(Note: For these purposes, I have included players drafted in the first round by teams other than the team they currently play for. Thus, Marshawn Lynch (originally drafted by Buffalo) and Percy Harvin (drafted by Minnesota) count as part of the Seahawks’ total of six former first-round picks. (The other four, all drafted originally by Seattle, are Russell Okung, James Carpenter, Earl Thomas, and Bruce Irvin.) I also include, for each team, any former first-rounders currently on injured reserve. Even though those players are not currently contributing to their team’s on-field performance, they still contribute to their team’s pedigree or prestige, and pedigree is what I am after here.)
Seattle, then, is on the extreme low end of this particular pedigree scale, wtih only six former first-round picks. Most of the elite franchises, however, excel in this measure. New England has 9 former first-round picks, while Denver tops them with 11. And San Francisco – Seattle’s opponent this Sunday – leads the entire NFL in this department (if my count is correct), with 14 former first-round picks.
Indeed, if we look at the Seattle–San Francisco match-up from the perspective of elite institutions like Westminster, it is not at all obvious why the Seahawks should be favored, given the obvious superiority of the 49ers' pedigree. The details below may seem tedious, but the pattern is so strikingly similar across every position group that it bears closer examination. (Where it is not exactly clear which player is a "starter" – a frequent difficulty in this day of specialized sub-packages – I have tried to make a reasonable guess. Doubtless each of those guesses could be argued, but the overall results would not change significantly.)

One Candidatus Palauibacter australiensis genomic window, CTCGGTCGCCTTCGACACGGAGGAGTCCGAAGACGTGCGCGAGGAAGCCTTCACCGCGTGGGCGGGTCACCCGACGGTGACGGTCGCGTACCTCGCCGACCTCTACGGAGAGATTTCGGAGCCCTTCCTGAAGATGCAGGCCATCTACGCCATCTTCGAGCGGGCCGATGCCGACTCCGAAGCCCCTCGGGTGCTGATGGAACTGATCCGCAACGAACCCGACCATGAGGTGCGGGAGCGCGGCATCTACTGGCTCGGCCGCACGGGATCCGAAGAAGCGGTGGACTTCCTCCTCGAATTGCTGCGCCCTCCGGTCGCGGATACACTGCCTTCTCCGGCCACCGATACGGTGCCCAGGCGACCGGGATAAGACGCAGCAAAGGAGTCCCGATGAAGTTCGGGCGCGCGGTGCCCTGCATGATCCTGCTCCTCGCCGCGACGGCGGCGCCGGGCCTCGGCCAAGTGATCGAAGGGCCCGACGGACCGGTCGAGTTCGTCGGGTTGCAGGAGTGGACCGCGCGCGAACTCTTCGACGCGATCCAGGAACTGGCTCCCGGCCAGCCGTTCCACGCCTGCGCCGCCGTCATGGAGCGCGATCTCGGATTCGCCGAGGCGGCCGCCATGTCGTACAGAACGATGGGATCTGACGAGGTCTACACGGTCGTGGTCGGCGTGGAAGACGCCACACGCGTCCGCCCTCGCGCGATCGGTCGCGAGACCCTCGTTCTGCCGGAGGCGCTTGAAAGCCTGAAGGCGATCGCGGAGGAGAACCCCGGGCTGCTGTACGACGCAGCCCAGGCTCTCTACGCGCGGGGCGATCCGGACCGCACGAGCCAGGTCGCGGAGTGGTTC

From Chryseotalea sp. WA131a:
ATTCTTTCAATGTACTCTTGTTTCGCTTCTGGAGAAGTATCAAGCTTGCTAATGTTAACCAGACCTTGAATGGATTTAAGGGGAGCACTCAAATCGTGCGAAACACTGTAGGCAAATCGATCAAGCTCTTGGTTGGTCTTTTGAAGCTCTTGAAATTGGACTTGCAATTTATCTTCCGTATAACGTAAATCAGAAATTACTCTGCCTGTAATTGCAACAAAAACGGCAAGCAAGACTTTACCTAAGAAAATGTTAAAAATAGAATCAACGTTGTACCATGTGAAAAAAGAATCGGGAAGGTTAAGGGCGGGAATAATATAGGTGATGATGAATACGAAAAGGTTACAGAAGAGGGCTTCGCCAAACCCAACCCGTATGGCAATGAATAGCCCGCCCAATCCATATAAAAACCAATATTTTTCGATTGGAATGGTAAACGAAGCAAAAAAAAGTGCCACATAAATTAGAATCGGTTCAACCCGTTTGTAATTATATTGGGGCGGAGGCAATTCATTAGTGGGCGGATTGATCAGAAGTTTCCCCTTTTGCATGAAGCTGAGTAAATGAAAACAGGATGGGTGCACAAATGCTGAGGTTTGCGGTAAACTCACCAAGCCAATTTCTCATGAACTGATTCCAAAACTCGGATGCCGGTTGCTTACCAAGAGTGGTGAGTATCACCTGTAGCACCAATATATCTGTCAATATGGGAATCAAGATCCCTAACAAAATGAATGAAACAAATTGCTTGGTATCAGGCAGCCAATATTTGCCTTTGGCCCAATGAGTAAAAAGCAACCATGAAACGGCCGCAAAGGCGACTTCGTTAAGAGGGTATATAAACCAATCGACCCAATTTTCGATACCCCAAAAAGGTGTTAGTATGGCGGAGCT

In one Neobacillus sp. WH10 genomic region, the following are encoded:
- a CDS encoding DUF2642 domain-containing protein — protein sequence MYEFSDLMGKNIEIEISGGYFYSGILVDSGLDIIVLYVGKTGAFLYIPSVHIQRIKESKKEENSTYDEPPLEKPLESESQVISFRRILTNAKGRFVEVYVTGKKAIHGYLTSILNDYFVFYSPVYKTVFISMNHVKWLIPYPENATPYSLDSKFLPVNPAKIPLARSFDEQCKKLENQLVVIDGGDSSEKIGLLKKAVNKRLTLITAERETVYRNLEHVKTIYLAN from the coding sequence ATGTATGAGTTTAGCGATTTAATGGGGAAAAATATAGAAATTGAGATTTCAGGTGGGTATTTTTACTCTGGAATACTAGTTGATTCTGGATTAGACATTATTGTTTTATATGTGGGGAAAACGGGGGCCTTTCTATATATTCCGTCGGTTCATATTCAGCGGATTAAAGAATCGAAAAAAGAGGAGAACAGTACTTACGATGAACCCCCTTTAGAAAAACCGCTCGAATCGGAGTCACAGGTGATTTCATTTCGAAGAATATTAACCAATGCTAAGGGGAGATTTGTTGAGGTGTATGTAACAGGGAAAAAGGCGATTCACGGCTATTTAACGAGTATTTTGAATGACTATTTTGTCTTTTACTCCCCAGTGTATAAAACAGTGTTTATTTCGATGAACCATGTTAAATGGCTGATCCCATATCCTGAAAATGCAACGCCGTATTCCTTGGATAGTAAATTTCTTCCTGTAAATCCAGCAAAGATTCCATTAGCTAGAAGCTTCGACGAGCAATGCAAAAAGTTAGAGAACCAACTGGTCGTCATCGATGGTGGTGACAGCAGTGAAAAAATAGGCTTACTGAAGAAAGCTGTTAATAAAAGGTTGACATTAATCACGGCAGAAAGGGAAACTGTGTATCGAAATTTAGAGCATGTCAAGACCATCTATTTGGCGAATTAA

O-Line: San Francisco starts three former #1 picks, plus a round #5 and one UDFA. Seattle starts only two former #1s (or only one when James Carpenter isn’t in the line-up), and had to reach into rounds #2, #5, and #7 to fill out its starting O-line. Pedigree advantage: San Francisco.
Front seven: two of San Francisco’s starting down linemen, and two of their starting linebackers, are former #1s. Their other starters along the defensive front were all drafted no lower than round #3. Seattle, by contrast, has only one former first-rounder among its front seven. Its other six starters were drafted in round #2, #3, #4, #7, or (in two cases) were not drafted at all. Pedigree advantage: San Francisco.
Defensive secondary: San Francisco starts three former first-rounders (if Carlos Rogers plays), and the only non-first-rounder was picked in round #5. On the other hand, Seattle’s vaunted secondary contains only one first-round pick, with the other three drafted in rounds #5, #5, and #6. This is supposed to be an "elite" unit? Pedigree advantage: San Francisco.
Wide receivers: With the return of Michael Crabtree, San Francisco can now throw to one former #1 pick, one former #2, and a #4. (Add another former #1 pick if Vernon Davis is counted as a receiving target, as he no doubt should be.) For Seattle, if Percy Harvin remains unable to play, their receiving corps consists of one former #2 pick plus three UDFAs. Pedigree advantage: Hugely to San Francisco.
In short, even if the oddsmakers have installed Seattle as a slight favorite this Sunday, it is clear that Seattle is the underdog in every other sense of that word. Seattle is every outsider trying to get admitted to the local country club: the one made up exclusively of old money. It is every kid who was looked down on by his classmates when he once (though only briefly) enrolled in an expensive private school. It is every girl who, when told that "girls just don’t do math," went ahead and defied that conventional wisdom; or every quarterback who was ever told he was "too short" to play. In dog terms, Seattle is every unpedigreed mutt named Droopy or Scruffy.
And I wouldn’t have it any other way.